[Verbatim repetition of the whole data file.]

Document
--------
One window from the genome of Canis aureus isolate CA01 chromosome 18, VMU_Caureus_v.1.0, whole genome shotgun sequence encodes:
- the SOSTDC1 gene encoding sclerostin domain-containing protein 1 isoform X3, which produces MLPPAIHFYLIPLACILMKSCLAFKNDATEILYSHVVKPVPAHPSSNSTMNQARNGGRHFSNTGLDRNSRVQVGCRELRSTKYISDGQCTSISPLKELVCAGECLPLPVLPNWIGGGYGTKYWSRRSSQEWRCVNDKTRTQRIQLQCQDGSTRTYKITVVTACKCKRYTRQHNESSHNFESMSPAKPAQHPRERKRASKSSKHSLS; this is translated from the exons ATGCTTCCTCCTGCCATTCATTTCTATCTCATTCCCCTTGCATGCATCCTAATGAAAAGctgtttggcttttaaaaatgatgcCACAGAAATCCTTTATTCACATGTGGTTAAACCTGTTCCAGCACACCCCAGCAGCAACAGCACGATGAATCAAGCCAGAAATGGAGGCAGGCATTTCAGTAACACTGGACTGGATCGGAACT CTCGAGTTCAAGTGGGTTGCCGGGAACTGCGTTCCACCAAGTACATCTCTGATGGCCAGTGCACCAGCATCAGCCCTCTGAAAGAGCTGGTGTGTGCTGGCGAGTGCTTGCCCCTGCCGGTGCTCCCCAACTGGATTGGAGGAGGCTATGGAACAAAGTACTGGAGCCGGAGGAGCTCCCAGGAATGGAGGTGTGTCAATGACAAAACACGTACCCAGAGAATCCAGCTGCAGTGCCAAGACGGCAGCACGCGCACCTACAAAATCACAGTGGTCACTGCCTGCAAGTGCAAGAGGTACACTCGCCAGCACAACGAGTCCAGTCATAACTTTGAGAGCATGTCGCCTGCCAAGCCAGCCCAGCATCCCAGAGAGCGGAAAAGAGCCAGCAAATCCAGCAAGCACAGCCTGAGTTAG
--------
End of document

One window from the genome of Canis aureus isolate CA01 chromosome 18, VMU_Caureus_v.1.0, whole genome shotgun sequence encodes:
- the SOSTDC1 gene encoding sclerostin domain-containing protein 1 isoform X3, which produces MLPPAIHFYLIPLACILMKSCLAFKNDATEILYSHVVKPVPAHPSSNSTMNQARNGGRHFSNTGLDRNSRVQVGCRELRSTKYISDGQCTSISPLKELVCAGECLPLPVLPNWIGGGYGTKYWSRRSSQEWRCVNDKTRTQRIQLQCQDGSTRTYKITVVTACKCKRYTRQHNESSHNFESMSPAKPAQHPRERKRASKSSKHSLS; this is translated from the exons ATGCTTCCTCCTGCCATTCATTTCTATCTCATTCCCCTTGCATGCATCCTAATGAAAAGctgtttggcttttaaaaatgatgcCACAGAAATCCTTTATTCACATGTGGTTAAACCTGTTCCAGCACACCCCAGCAGCAACAGCACGATGAATCAAGCCAGAAATGGAGGCAGGCATTTCAGTAACACTGGACTGGATCGGAACT CTCGAGTTCAAGTGGGTTGCCGGGAACTGCGTTCCACCAAGTACATCTCTGATGGCCAGTGCACCAGCATCAGCCCTCTGAAAGAGCTGGTGTGTGCTGGCGAGTGCTTGCCCCTGCCGGTGCTCCCCAACTGGATTGGAGGAGGCTATGGAACAAAGTACTGGAGCCGGAGGAGCTCCCAGGAATGGAGGTGTGTCAATGACAAAACACGTACCCAGAGAATCCAGCTGCAGTGCCAAGACGGCAGCACGCGCACCTACAAAATCACAGTGGTCACTGCCTGCAAGTGCAAGAGGTACACTCGCCAGCACAACGAGTCCAGTCATAACTTTGAGAGCATGTCGCCTGCCAAGCCAGCCCAGCATCCCAGAGAGCGGAAAAGAGCCAGCAAATCCAGCAAGCACAGCCTGAGTTAG